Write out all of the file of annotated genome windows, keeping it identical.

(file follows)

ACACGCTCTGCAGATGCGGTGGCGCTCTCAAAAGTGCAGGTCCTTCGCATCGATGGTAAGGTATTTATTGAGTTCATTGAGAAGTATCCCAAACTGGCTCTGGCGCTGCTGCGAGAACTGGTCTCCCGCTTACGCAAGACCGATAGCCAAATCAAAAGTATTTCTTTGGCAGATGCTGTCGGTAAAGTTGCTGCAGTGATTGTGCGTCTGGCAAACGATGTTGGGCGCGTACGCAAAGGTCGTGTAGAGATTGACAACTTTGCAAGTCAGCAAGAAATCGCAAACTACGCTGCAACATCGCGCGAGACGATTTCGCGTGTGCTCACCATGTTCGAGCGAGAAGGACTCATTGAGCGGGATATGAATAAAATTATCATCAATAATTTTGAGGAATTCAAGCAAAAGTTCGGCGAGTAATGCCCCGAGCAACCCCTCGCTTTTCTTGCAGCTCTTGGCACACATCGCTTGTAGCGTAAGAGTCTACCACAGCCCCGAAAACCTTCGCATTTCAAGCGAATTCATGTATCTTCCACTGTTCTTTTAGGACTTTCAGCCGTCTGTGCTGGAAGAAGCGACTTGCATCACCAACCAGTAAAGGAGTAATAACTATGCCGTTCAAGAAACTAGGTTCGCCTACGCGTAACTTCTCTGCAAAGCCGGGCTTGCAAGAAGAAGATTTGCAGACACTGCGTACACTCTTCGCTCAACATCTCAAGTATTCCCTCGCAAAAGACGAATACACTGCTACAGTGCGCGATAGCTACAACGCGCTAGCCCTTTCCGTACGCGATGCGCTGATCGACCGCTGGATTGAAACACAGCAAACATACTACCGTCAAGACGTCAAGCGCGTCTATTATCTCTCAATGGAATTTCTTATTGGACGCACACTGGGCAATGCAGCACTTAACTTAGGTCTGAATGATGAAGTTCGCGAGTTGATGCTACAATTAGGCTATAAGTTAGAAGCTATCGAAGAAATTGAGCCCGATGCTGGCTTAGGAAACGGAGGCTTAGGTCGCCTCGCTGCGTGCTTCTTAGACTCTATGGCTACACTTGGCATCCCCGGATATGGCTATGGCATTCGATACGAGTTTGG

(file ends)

ACACGCTCTGCAGATGCGGTGGCGCTCTCAAAAGTGCAGGTCCTTCGCATCGATGGTAAGGTATTTATTGAGTTCATTGAGAAGTATCCCAAACTGGCTCTGGCGCTGCTGCGAGAACTGGTCTCCCGCTTACGCAAGACCGATAGCCAAATCAAAAGTATTTCTTTGGCAGATGCTGTCGGTAAAGTTGCTGCAGTGATTGTGCGTCTGGCAAACGATGTTGGGCGCGTACGCAAAGGTCGTGTAGAGATTGACAACTTTGCAAGTCAGCAAGAAATCGCAAACTACGCTGCAACATCGCGCGAGACGATTTCGCGTGTGCTCACCATGTTCGAGCGAGAAGGACTCATTGAGCGGGATATGAATAAAATTATCATCAATAATTTTGAGGAATTCAAGCAAAAGTTCGGCGAGTAATGCCCCGAGCAACCCCTCGCTTTTCTTGCAGCTCTTGGCACACATCGCTTGTAGCGTAAGAGTCTACCACAGCCCCGAAAACCTTCGCATTTCAAGCGAATTCATGTATCTTCCACTGTTCTTTTAGGACTTTCAGCCGTCTGTGCTGGAAGAAGCGACTTGCATCACCAACCAGTAAAGGAGTAATAACTATGCCGTTCAAGAAACTAGGTTCGCCTACGCGTAACTTCTCTGCAAAGCCGGGCTTGCAAGAAGAAGATTTGCAGACACTGCGTACACTCTTCGCTCAACATCTCAAGTATTCCCTCGCAAAAGACGAATACACTGCTACAGTGCGCGATAGCTACAACGCGCTAGCCCTTTCCGTACGCGATGCGCTGATCGACCGCTGGATTGAAACACAGCAAACATACTACCGTCAAGACGTCAAGCGCGTCTATTATCTCTCAATGGAATTTCTTATTGGACGCACACTGGGCAATGCAGCACTTAACTTAGGTCTGAATGATGAAGTTCGCGAGTTGATGCTACAATTAGGCTATAAGTTAGAAGCTATCGAAGAAATTGAGCCCGATGCTGGCTTAGGAAACGGAGGCTTAGGTCGCCTCGCTGCGTGCTTCTTAGACTCTATGGCTACACTTGGCATCCCCGGATATGGCTATGGCATTCGATACGAGTTTGG